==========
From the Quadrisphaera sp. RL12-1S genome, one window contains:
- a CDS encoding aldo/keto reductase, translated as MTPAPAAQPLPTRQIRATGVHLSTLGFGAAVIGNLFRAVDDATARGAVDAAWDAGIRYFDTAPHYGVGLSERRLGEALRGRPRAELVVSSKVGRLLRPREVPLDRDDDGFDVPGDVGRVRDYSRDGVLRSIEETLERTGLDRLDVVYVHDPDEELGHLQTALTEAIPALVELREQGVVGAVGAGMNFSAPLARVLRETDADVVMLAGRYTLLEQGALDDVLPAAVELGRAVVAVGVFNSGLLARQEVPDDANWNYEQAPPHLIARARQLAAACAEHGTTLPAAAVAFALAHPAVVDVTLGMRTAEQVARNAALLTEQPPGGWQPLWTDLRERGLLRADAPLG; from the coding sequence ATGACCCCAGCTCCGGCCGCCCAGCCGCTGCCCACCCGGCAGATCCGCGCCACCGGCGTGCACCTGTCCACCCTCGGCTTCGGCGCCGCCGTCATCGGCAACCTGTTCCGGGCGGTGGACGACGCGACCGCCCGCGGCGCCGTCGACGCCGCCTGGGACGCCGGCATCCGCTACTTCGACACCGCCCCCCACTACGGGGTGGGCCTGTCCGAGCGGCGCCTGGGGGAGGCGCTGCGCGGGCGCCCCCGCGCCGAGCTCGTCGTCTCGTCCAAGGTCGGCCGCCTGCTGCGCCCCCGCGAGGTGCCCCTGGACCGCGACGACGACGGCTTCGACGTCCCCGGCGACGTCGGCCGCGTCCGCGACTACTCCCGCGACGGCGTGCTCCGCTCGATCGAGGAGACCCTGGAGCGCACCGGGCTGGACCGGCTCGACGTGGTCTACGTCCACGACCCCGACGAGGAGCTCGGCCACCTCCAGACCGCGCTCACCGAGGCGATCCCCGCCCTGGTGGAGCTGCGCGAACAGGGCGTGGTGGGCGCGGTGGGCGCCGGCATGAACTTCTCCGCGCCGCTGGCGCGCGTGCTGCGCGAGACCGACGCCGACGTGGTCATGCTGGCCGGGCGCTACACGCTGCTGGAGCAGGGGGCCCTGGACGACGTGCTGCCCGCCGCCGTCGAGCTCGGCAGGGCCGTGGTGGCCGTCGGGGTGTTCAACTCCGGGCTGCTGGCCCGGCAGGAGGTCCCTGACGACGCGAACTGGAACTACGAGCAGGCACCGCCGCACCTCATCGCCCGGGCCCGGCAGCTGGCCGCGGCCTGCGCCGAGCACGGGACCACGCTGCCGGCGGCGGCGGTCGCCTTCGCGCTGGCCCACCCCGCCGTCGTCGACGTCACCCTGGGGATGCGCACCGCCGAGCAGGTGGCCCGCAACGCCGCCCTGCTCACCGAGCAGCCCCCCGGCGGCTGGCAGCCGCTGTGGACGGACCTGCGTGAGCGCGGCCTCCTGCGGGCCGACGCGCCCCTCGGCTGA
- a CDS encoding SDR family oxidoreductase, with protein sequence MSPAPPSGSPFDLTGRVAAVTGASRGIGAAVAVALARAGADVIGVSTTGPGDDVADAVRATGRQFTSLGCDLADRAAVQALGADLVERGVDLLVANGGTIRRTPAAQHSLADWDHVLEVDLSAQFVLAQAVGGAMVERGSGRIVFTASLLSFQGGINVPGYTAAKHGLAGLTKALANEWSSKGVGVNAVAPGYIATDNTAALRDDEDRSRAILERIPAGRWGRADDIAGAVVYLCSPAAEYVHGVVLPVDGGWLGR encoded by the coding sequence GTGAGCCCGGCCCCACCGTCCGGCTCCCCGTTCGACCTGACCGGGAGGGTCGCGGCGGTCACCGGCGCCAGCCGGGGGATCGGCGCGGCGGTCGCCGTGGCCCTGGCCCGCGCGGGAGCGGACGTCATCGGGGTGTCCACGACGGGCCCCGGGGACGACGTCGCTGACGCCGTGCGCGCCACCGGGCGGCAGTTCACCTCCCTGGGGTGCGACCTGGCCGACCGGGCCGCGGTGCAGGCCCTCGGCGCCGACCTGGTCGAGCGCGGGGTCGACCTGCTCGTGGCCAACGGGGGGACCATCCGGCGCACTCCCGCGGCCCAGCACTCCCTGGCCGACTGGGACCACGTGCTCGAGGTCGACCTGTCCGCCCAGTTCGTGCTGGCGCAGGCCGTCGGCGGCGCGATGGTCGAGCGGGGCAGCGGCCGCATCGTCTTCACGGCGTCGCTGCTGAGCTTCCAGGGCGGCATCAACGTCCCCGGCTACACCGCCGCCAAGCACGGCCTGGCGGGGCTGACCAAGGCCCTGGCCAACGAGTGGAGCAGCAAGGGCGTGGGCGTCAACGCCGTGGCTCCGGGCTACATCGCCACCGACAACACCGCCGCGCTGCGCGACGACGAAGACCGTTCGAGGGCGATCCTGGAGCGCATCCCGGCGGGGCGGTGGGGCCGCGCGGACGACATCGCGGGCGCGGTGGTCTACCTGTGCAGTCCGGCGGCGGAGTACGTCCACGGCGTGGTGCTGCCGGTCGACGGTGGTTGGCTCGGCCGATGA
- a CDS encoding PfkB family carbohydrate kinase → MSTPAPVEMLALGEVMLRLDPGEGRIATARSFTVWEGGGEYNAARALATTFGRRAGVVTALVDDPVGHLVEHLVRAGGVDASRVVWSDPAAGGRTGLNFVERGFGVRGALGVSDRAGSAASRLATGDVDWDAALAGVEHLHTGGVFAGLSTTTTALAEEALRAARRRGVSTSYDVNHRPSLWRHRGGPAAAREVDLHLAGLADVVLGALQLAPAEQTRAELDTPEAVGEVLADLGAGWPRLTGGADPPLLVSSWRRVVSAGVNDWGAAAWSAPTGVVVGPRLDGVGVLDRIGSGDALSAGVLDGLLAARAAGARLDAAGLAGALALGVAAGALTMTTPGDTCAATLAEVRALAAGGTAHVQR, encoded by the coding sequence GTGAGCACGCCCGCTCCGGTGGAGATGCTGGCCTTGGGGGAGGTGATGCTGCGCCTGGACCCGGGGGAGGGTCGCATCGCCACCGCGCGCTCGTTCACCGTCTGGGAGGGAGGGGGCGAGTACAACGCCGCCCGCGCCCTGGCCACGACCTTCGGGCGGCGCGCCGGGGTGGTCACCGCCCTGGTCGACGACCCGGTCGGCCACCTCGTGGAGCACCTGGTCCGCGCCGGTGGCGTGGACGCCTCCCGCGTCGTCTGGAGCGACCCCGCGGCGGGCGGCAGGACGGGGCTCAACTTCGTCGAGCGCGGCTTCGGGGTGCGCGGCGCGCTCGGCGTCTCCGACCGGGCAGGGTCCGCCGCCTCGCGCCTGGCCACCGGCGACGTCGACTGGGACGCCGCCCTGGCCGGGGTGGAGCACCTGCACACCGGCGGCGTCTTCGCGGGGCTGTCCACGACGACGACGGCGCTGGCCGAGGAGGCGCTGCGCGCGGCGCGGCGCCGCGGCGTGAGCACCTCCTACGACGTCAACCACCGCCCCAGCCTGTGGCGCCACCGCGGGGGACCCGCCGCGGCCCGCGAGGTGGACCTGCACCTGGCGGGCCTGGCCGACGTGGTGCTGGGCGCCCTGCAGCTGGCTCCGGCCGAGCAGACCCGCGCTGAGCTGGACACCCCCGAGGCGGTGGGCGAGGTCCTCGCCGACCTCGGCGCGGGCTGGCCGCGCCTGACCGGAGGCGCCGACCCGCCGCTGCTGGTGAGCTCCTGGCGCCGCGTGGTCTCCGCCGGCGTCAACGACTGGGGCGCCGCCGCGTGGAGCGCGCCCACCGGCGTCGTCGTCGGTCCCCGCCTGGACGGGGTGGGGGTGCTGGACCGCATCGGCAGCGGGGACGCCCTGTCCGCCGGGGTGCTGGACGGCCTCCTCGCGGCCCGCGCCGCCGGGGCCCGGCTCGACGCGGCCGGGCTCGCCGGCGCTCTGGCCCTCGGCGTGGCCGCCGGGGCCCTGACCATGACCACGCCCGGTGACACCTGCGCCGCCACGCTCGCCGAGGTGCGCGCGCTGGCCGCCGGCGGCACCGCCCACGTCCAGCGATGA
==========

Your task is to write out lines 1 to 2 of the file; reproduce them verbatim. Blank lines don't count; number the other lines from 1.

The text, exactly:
From the Quadrisphaera sp. RL12-1S genome, one window contains:
- a CDS encoding aldo/keto reductase, translated as MTPAPAAQPLPTRQIRATGVHLSTLGFGAAVIGNLFRAVDDATARGAVDAAWDAGIRYFDTAPHYGVGLSERRLGEALRGRPRAELVVSSKVGRLLRPREVPLDRDDDGFDVPGDVGRVRDYSRDGVLRSIEETLERTGLDRLDVVYVHDPDEELGHLQTALTEAIPALVELREQGVVGAVGAGMNFSAPLARVLRETDADVVMLAGRYTLLEQGALDDVLPAAVELGRAVVAVGVFNSGLLARQEVPDDANWNYEQAPPHLIARARQLAAACAEHGTTLPAAAVAFALAHPAVVDVTLGMRTAEQVARNAALLTEQPPGGWQPLWTDLRERGLLRADAPLG; from the coding sequence ATGACCCCAGCTCCGGCCGCCCAGCCGCTGCCCACCCGGCAGATCCGCGCCACCGGCGTGCACCTGTCCACCCTCGGCTTCGGCGCCGCCGTCATCGGCAACCTGTTCCGGGCGGTGGACGACGCGACCGCCCGCGGCGCCGTCGACGCCGCCTGGGACGCCGGCATCCGCTACTTCGACACCGCCCCCCACTACGGGGTGGGCCTGTCCGAGCGGCGCCTGGGGGAGGCGCTGCGCGGGCGCCCCCGCGCCGAGCTCGTCGTCTCGTCCAAGGTCGGCCGCCTGCTGCGCCCCCGCGAGGTGCCCCTGGACCGCGACGACGACGGCTTCGACGTCCCCGGCGACGTCGGCCGCGTCCGCGACTACTCCCGCGACGGCGTGCTCCGCTCGATCGAGGAGACCCTGGAGCGCACCGGGCTGGACCGGCTCGACGTGGTCTACGTCCACGACCCCGACGAGGAGCTCGGCCACCTCCAGACCGCGCTCACCGAGGCGATCCCCGCCCTGGTGGAGCTGCGCGAACAGGGCGTGGTGGGCGCGGTGGGCGCCGGCATGAACTTCTCCGCGCCGCTGGCGCGCGTGCTGCGCGAGACCGACGCCGACGTGGTCATGCTGGCCGGGCGCTACACGCTGCTGGAGCAGGGGGCCCTGGACGACGTGCTGCCCGCCGCCGTCGAGCTCGGCAGGGCCGTGGTGGCCGTCGGGGTGTTCAACTCCGGGCTGCTGGCCCGGCAGGAGGTCCCTGACGACGCGAACTGGAACTACGAGCAGGCACCGCCGCACCTCATCGCCCGGGCCCGGCAGCTGGCCGCGGCCTGCGCCGAGCACGGGACCACGCTGCCGGCGGCGGCGGTCGCCTTCGCGCTGGCCCACCCCGCCGTCGTCGACGTCACCCTGGGGATGCGCACCGCCGAGCAGGTGGCCCGCAACGCCGCCCTGCTCACCGAGCAGCCCCCCGGCGGCTGGCAGCCGCTGTGGACGGACCTGCGTGAGCGCGGCCTCCTGCGGGCCGACGCGCCCCTCGGCTGA